The Math behind Weight Loss and Staying Fit

According to the Center for Disease Control, a whopping 40% of the adult US population is currently obese. That’s not all: an additional 30% of the adult US population is overweight, but not to the point of obesity. In addition to lowering people’s quality of life, obesity causes 21% of all health care costs in the United States, totaling over $190 billion per year.

Let’s take a look at the math behind weight gain.

Before we do, though, I must say that seldom has a simple math problem become so unnecessarily complicated. The weight loss industry was a 66-billion-dollar market last year, so there’s a lot of financial incentive for companies to keep people fat and confused. It doesn’t have to be that complex.

First of all, let’s examine what actually constitutes a healthy weight. First, predict: What do you think a healthy weight is for a 6-foot-tall man? How about a 5’5″ woman?

Here are two helpful calculators for figuring out ideal weight based on height and gender: the first is an ideal weight calculator, and the second is a BMI (Body Mass Index) calculator.

For a 6’0″ man, an ideal weight is approximately 165 pounds, and the healthy weight range is between 147-183 pounds. A weight of 184-220 would be considered overweight, and a weight of 221+ pounds would be considered obese. (Remember, 40% of the population is obese!)

For a 5’5″ woman, an ideal weight is approximately 130 pounds, and the healthy weight range is between 111-150 pounds. A weight of 151-179 would be considered overweight, and a weight of 180+ pounds would be considered obese.

A pound of fat contains approximately 3,500 calories. That means that a 5’5″ woman who weighs 180 pounds (right on the borderline of being obese) and wants to get down to 130 pounds has to get rid of an extra 175,000 calories worth of energy stored on her body.

According to Runner’s World, a 180-pound woman running a 10-minute mile would burn off 136 calories. So our hypothetical 180-pound woman would need to run a ridiculous 1,287 miles to burn off her excess fat and get down to her ideal weight of 130 pounds.

It gets worse. As our hypothetical woman begins to lose weight, her body would become more efficient, and she would begin to burn fewer calories per mile. One mathematician, after conducting experiments on a number of subjects, calculated that losing a pound of fat actually requires burning off not just an extra 3,500 calories, but closer to 7,000 calories.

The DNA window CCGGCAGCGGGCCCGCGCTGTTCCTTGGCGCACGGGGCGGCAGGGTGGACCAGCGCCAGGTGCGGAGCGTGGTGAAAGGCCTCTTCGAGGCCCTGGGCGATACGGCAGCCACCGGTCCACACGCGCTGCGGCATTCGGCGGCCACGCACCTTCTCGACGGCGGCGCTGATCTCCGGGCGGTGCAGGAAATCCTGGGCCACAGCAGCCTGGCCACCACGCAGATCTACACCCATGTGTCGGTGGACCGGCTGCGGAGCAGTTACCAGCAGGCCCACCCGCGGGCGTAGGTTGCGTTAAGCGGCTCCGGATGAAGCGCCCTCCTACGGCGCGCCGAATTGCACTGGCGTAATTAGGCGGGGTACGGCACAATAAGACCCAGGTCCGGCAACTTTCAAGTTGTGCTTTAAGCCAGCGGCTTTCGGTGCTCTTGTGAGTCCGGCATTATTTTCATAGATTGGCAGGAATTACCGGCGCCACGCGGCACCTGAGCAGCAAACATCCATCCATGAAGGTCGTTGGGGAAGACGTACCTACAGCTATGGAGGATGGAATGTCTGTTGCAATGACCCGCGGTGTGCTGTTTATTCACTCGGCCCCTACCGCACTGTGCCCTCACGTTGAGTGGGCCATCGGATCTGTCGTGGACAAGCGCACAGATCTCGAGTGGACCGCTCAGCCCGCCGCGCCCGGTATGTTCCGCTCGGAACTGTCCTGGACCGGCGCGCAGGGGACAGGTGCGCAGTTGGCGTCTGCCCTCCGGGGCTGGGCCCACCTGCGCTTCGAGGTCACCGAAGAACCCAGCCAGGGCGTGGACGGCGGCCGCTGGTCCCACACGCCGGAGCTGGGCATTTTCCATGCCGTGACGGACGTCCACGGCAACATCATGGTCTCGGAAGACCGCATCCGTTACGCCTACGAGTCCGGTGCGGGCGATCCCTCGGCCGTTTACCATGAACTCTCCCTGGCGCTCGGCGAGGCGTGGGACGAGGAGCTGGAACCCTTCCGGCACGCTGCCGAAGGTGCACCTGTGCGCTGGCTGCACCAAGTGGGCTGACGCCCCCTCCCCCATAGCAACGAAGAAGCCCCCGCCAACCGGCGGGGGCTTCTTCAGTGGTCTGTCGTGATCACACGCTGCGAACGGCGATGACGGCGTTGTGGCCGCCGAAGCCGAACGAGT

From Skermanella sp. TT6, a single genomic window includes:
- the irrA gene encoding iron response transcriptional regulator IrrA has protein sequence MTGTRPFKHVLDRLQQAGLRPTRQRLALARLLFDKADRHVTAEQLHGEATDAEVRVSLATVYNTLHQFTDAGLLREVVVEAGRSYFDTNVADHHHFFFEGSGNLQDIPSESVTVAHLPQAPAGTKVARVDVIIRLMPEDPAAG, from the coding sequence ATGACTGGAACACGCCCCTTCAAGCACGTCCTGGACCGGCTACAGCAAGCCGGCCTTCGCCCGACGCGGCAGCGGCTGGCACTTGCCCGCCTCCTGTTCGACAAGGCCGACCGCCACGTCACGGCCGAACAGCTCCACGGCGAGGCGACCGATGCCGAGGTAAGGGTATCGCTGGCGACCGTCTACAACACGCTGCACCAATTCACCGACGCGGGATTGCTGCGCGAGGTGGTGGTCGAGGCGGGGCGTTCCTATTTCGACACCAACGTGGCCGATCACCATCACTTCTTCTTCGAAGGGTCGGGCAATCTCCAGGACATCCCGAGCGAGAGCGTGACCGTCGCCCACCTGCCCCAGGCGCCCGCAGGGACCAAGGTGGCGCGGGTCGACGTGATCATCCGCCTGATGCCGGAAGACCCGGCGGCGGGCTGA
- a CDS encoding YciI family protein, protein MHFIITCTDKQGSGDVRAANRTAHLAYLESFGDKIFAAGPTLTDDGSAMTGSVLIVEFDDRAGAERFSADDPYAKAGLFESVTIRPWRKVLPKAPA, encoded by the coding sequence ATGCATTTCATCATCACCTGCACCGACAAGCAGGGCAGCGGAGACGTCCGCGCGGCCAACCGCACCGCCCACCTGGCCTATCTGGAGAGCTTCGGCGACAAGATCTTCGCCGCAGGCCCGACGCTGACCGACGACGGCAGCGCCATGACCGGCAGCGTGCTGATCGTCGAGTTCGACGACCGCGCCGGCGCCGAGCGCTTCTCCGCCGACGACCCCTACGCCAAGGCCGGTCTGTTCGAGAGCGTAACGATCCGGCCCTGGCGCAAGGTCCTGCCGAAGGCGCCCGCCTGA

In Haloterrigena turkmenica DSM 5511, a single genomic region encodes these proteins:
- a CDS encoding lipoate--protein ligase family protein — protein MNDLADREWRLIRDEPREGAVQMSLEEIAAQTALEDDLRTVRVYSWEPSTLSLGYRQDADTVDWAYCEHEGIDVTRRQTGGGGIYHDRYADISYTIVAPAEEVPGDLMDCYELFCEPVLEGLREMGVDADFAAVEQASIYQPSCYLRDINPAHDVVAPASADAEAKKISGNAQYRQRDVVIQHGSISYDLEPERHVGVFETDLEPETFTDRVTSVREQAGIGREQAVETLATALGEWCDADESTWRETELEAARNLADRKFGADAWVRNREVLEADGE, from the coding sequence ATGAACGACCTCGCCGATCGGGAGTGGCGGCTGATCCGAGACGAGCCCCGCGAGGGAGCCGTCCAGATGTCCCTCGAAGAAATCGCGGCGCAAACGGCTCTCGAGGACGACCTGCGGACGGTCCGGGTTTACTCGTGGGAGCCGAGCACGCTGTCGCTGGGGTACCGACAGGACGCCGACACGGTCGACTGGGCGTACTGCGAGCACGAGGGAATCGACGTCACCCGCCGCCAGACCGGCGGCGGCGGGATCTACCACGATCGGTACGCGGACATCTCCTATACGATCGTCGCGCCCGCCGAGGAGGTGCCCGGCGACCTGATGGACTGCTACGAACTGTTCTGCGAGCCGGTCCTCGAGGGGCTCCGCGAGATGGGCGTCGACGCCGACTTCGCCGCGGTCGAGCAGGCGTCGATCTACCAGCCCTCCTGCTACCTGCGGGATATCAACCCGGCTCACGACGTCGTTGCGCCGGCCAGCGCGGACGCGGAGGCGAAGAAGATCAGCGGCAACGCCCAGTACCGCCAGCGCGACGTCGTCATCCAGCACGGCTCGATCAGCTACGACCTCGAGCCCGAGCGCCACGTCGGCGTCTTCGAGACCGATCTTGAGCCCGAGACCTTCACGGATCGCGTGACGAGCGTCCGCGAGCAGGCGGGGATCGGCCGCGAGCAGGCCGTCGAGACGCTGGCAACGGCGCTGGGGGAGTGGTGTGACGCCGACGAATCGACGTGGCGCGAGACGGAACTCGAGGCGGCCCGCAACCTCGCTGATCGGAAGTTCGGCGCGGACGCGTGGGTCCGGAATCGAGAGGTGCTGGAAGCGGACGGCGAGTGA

At that rate, our woman is going to need to run from San Francisco to New York City to get back to her ideal weight.

So what’s the solution? Well, first of all, for our woman described above, a short-term diet isn’t going to work. What’s needed is for her daily caloric intake to match the daily caloric expenditure of a woman at her ideal weight. This calculator is perfect for figuring out what that would be.

In our example, we’ll say the woman in question is 30 years old, and she wants to weigh 130 pounds with a lifestyle of moderate exercise. According to the link above, her expected daily caloric expenditure would be 2,031 calories.

So our hypothetical woman should begin eating 2,000 calories or less each day, exercising moderately if possible. Her body will then slowly begin to find a new equilibrium weight where her caloric expenditure matches her caloric intake, and it should be right around 130 pounds.

Again, to summarize: Each day, you need to eat no more than the number of calories that a person at your ideal weight would burn off in a day.

Once you’ve got your target number of calories to eat daily, what’s the trick for staying at or beneath that number? Obviously a multitude of books have been written about this subject, but I think the simple answer is this: It will be easier to stick to your caloric limit if you don’t feel hungry, and the best way to feel full while eating fewer calories is to eat foods that are less dense in calories.

Caloric density, in my opinion, is the #1 key to losing weight. The chart to the left shows the number of calories found in one pound of some different common foods. (Credit tobere.com)

Your goal should be to eat the foods that have as few calories per pound as possible. Will power is a finite resource, and as such, you can’t plan to just use will power to fight off hunger pangs as a long-term weight loss strategy. Filling up on foods with fewer calories per pound will allow you to lose weight without feeling hungry.

That’s all there is to weight loss and staying fit: Eat like the person you want to become, and consistently eat foods with a low caloric density. I’ll dive deeper into what exactly constitutes a “good” caloric density and what your average caloric density should be in another post.